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Mark Steyn, legal immigrant, on the Senate’s new immigration “compromise”

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HH: It’s Hugh Hewitt on a dark day for the country and the Republican Party, May 17th, 2007, the unveiling of a disastrous immigration “compromise.” It’s really amnesty lite, force fed, tastes terrible. Here to talk about it, Mark Steyn, Columnist to the World. Mark, we don’t have many details, but every one that we have, every one, is bad news. What do you think of this “compromise?”

MS: Yes, I don’t think it is a compromise, because I think essentially, the political class in this country are at odds with the vast majority of voters. This has become one of those things, in the same way that the European issue is in the United Kingdom, where both parties have decided that they know better than the electorate. And the electorate would like secure borders, and the electorate would like controlled, legal immigration, but the political class have decided they know best.

HH: Let me play for you John McCain earlier today, talking about the agreement. Here’s Senator McCain:

JM: This is a first step. We can and must complete this legislation sooner rather than later. We all know that this issue can be caught up in extracurricular politics, unless we move forward as quickly as possible. This is a product of a long, hard trail of negotiation, and I’m sure that there are certain provisions that each of us would not agree with, that this is what the legislative process is all about, this is what bipartisanship is about. When there is a requirement for this nation and its security that transcends party lines. I’m proud to have been a small part of it.

HH: What’s that mean, Mark Steyn?

MS: Well, I think he thinks that this is going to restore his standing with the mainstream media, which has taken a battering since he decided to hang tough on Iraq. That is important in Senator McCain’s peculiar psychology, because the media happen to be his base in political terms. But with the real base, the people whose votes he’s going to be looking for, I think this will the final straw on a very well-burdened camel with the Republican base. It adds one more issue, along with McCain-Feingold and all the other stuff, for the Republican base to say we have had it with McCain.

HH: I also think it’s done in peculiarly…that peculiar style of announcing that everyone else is corrupt but he’s not, criticisms are political but he’s not…

MS: Well, yes. John McCain defines bipartisanship as anything he supports.

HH: Yup.

MS: …which of course is a very egocentric way of looking at it. I mean, we all try to find good news in this thing, and it’s personally good news for me, because my beloved assistant, Melissa, who left me to go and get a job with Senator Sununu, I think is going to be back working for me in January, 2009, because Senator Sununu is not going to be the Senator from New Hampshire anymore. I think will actually, could well cost three or four seats for the Republicans in November, ’08.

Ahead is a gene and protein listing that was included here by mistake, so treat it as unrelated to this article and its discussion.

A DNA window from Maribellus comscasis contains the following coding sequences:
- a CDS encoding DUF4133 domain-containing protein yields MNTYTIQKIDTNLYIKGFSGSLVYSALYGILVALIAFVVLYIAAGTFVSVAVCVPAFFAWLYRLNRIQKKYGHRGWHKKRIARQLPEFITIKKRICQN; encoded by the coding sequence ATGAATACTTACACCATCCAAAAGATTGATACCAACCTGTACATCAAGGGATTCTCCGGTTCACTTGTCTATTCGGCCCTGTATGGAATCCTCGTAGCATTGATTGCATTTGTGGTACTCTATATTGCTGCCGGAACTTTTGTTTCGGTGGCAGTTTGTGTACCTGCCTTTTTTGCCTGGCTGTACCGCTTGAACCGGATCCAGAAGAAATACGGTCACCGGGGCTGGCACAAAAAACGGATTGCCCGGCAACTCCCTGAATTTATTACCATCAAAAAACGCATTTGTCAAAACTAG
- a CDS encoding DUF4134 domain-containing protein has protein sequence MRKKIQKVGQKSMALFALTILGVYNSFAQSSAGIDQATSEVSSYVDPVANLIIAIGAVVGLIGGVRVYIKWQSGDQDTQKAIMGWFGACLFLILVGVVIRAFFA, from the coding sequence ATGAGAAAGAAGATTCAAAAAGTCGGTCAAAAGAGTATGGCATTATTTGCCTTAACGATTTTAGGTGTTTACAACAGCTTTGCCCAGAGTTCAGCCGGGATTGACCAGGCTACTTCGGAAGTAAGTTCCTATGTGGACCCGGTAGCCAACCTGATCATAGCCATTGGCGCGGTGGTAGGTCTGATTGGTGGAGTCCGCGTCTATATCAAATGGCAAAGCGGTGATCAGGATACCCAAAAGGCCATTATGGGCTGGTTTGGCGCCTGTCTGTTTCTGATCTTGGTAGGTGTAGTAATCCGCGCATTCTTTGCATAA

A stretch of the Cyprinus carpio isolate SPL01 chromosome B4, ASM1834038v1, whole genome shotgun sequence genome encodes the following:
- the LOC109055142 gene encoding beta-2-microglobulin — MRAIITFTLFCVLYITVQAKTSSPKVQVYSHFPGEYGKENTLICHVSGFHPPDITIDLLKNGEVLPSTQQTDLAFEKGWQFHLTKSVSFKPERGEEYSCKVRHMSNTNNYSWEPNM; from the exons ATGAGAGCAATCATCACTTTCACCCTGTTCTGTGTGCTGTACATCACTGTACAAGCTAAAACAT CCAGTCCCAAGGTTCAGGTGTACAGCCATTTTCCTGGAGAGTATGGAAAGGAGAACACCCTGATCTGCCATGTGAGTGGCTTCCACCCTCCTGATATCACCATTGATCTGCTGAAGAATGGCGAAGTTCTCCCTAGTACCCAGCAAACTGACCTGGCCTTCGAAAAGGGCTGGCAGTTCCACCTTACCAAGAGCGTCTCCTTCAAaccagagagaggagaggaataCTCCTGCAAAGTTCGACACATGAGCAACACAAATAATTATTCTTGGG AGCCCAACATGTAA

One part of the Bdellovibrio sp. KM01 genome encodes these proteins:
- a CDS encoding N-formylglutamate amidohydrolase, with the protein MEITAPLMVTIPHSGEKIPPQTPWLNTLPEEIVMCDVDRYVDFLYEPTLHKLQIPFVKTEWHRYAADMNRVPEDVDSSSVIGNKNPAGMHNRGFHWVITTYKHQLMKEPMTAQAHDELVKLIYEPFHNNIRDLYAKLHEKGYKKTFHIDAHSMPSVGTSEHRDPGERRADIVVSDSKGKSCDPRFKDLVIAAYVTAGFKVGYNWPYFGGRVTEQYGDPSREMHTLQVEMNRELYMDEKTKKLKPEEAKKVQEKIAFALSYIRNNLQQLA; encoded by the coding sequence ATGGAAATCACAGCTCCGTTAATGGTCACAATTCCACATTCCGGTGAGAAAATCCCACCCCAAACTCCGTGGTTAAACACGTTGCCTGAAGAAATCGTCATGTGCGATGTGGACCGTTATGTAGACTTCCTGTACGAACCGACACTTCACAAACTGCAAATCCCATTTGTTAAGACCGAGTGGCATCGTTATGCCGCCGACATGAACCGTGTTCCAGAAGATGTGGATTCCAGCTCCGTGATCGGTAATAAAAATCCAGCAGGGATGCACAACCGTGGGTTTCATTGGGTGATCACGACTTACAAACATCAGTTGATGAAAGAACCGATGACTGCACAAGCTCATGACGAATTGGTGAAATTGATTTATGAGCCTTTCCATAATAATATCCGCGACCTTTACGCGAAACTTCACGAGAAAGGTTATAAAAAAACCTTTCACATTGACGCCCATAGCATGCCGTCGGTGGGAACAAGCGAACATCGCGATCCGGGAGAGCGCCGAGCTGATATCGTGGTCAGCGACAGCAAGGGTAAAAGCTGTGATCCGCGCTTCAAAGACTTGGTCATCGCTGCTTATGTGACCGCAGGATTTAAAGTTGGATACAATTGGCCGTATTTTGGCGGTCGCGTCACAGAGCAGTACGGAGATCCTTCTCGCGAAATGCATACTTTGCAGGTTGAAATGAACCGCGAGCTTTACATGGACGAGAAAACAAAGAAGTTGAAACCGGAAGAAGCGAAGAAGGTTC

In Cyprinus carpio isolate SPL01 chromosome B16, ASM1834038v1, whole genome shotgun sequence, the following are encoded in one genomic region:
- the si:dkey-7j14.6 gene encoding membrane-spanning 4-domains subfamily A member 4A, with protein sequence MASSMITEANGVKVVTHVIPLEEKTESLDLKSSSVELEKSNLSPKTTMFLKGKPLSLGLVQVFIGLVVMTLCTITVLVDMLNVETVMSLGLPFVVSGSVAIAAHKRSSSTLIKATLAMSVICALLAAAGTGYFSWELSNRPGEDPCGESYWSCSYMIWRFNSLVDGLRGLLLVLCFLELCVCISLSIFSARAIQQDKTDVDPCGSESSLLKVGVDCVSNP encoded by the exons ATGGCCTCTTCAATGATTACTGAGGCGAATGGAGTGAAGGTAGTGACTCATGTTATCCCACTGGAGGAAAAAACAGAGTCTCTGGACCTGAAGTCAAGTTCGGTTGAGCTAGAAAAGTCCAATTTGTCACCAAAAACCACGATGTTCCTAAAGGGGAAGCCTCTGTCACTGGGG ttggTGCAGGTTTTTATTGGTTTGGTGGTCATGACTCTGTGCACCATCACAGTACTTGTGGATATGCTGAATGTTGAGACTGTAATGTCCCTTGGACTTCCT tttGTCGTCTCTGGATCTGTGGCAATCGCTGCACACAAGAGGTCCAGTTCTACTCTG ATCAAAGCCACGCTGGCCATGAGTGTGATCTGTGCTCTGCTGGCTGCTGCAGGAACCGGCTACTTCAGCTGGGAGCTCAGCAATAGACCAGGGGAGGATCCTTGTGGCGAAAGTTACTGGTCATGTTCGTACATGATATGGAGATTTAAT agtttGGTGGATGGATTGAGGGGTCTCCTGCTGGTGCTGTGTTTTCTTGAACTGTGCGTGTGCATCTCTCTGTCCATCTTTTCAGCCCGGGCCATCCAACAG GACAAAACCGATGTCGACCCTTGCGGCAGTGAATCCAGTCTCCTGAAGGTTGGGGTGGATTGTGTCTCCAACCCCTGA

HH: I agree with that. I think that if you’re Gordon Smith or Norm Coleman or John Sununu, or any of the other Republicans who are in perilous shape, absolutely destroying the morale of your base, and then lying to them about it…you know, if they got rolled and lost, Mark Steyn, would that be as bad as simply throwing in the towel for window dressing?

MS: Well, I think in a two party system, there ought to be one party that is committed to enforcing the borders, and having legal immigration. I don’t think that’s an unreasonable thing to ask for in an advanced democratic state. The fact of the matter is, this is like all Senate bills, or certainly like an awful lot of Senate bills, and in particular, Senator bills that showboating types like John McCain get their names on, in that it’s a fraud. You simply cannot toss this number of people into an already sclerotic, slow and incompetent legal immigration, and expect it to work. What will happen is the people who follow the law, and I feel strongly about this, because I made the mistake of following the law when I emigrated to the United States, and believe me, I wouldn’t make that mistake again. Those who follow the law will find that the people dealing with their applications are suddenly cut to the minimum, and the political pressure from the likes of the showboaters like McCain will be to process vast numbers of law breakers, who will move ahead in the process, while people sitting and waiting to hear from U.S. consulates around the world, people who have done it legally, will be shunted to the back. It’s disgraceful, and it speaks very poorly for this nation.

HH: Over at Counterterrorismblog, which isn’t highly trafficked, but which is very well respected by people who read serious blogs, there is this line. “The federal immigration bureaucracy that will be tasked with administering any of these reforms will be the Bureau of Citizen and Immigration Services, under the Department of Homeland Security. CIS is already unable to effectively deal with its existing benefit adjudication missions. Virtually all internal and external government reviews of CIS performance have established significant problem areas, including a lack of resources and management performance.” I think that’s echoing, Mark, what you were just saying.